The one-year, course-based Master of Wildlife Biology (MWB) is a unique program designed to help graduates acquire the academic, technical and experiential training needed to solve problems of relevance for society, wildlife and ecosystems in the government, not-for-profits, environmental consulting, education and industry sectors. Within wildlife biology, students have the opportunity to customize their program of study to pursue their distinct professional interest, while also adapting to changing job market demands by specializing in one of the following fields:
- Wildlife Rehabilitation
- Wildlife Conservation
Students may also choose courses across all three focus areas, without having to declare a field of specialization.
The program is organized around three domains of learning: 1) Professional Skills and Qualifications, 2) Integrative Competencies in Wildlife Biology, and 3) Integrative Experiences and Applications of Knowledge. To address these three domains, students complete three required courses regardless of any field of specialization. Students take another three elective courses plus 80-hours of workshops, seminars or skills training in their field of specialization (or in an area of interest if not pursuing a field of specialization). Students complete either an experiential placement with a company, institution or wildlife centre that aligns with their career pursuits, or a Major Research Projects in their final semester. Students complete an Independent Pathways Plan at the beginning of the program to help guide their course selection and placement over the year.
By completing the required foundational courses within the MWB, plus the acquisition of skills-based training workshops, course electives and a placement within the student’s field of specialization, graduates will be able to complete the Master of Wildlife Biology program. Graduates become fully equipped to integrate and apply knowledge and skills, conduct independent inquiry, synthesize and evaluate different perspectives, communicate with stakeholders, organize and lead projects and apply policy related to wildlife biology. Ultimately, this flexible and adaptable program prepares the next generation of wildlife professionals to support evidence-based and ethically responsible decision-making about wild animals and the pressing challenges they face in current socio-environmental contexts.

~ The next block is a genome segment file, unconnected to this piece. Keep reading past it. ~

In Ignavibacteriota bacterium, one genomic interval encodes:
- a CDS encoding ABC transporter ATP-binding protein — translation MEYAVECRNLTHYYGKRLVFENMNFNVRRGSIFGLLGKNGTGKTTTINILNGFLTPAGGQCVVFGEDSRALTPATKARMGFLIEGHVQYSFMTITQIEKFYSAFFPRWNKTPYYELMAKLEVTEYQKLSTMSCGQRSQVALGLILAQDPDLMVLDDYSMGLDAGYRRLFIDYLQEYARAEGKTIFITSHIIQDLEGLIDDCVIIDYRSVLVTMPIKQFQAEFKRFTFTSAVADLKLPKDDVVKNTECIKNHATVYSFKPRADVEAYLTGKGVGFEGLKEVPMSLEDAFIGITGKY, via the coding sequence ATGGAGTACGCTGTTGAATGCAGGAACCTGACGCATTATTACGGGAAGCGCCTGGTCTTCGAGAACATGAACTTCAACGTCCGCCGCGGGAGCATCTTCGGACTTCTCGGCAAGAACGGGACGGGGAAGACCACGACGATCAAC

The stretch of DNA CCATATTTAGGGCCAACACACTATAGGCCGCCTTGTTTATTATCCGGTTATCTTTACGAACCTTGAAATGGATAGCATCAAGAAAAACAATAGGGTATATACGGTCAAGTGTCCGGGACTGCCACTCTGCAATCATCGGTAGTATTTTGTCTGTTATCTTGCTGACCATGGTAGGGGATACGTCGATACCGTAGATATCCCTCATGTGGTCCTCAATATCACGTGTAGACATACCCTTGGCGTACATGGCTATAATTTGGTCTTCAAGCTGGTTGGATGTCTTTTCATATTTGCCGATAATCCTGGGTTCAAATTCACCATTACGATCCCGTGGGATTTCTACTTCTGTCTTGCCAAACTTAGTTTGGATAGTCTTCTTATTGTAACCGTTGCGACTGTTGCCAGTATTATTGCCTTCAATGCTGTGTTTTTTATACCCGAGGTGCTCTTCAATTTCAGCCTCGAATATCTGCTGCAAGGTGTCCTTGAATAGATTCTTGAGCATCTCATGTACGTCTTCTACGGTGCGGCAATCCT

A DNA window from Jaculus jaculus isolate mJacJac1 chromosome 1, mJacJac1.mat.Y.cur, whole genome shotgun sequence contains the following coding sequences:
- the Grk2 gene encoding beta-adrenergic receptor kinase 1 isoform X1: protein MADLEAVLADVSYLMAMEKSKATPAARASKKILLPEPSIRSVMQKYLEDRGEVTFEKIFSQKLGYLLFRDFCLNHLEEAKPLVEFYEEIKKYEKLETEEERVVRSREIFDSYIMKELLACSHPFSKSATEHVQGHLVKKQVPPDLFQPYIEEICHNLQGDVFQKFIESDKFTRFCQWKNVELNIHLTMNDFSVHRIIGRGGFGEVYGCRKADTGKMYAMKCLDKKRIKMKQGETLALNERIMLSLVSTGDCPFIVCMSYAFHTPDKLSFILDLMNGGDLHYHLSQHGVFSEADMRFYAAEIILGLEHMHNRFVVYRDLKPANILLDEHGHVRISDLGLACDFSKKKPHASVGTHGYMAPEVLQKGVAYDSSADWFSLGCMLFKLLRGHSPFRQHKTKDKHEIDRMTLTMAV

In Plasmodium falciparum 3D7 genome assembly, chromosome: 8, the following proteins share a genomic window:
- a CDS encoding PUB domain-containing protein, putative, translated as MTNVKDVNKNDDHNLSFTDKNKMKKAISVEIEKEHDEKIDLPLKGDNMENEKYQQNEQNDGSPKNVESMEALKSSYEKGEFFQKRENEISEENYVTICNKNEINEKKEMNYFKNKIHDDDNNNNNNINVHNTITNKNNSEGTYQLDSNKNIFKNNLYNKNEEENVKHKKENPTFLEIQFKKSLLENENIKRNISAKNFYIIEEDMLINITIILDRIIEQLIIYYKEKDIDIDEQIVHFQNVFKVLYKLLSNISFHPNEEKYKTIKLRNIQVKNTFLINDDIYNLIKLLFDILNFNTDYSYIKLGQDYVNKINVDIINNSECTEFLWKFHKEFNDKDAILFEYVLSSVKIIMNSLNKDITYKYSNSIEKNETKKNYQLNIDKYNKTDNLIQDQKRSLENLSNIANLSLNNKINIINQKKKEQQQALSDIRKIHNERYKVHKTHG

Sherri Cox (2457 Science Complex, Ext. 56286)
Graduate Program Coordinator
Cortland Griswold (1474 Science Complex, Ext. 56240)
Graduate Program Assistant
Graduate Admissions Assistant
Karen White (3479 Science Complex, Ext. 52730)
This list may include Regular Graduate Faculty, Associated Graduate Faculty and/or Graduate Faculty from other universities.
Sarah J. Adamowicz
B.Sc. Dalhousie, M.Sc. Guelph, PhD Imperial College - Associate Professor
DVM, MBA, PhD Guelph - Contractually Limited Appointment
Associated Graduate Faculty
T. Ryan Gregory
B.Sc. McMaster, PhD Guelph - Professor
B.Sc. Eastern Michigan, PhD Oregon - Associate Professor
B.Sc. M.Sc. New Brunswick, PhD Ottawa - Associate Professor
BA Dalhousie, M.Sc. York, PhD British Columbia - Professor
BA, PhD Cambridge - Professor
Students entering the program must meet the minimum master’s admission requirements set by the University: successful completion of an undergraduate degree/ baccalaureate, in an honours’ program or the equivalent from a recognized university; minimum B- average (last two years of full-time equivalent study); English proficiency levels as per the University’s admission guidelines. An additional requirement for this program is the submission of either two academic references OR one academic reference and one professional reference. Preference for admission will be given to applicants who have experience in biology either through previous degree(s) or work experience.
Students with non-traditional education and experience in a related wildlife biology field are welcome to apply and will be considered under the University’s Alternate Admissions Criteria.
All components of the application, including transcript(s), graduate certificate(s), grading scale(s), language test results and assessment forms must be uploaded no later than two months after an application is submitted through the OUAC portal. Applications that are incomplete after this time period will be closed.
Graduate student applications to programs in the College of Biological Science (CBS) are overseen by the Office of the Associate Dean, Research and Graduate Studies (ADRGS). Before submitting an application, applicants are strongly encouraged to view the "Before you Apply" and "Admission Process" pages on the CBS ADRGS website.
Space in this program will be limited and applicants are advised to ensure their applications are complete by the application deadline stated on the program website. Application details and the admissions deadline are posted on the program website.
By the end of this program, students should be able to: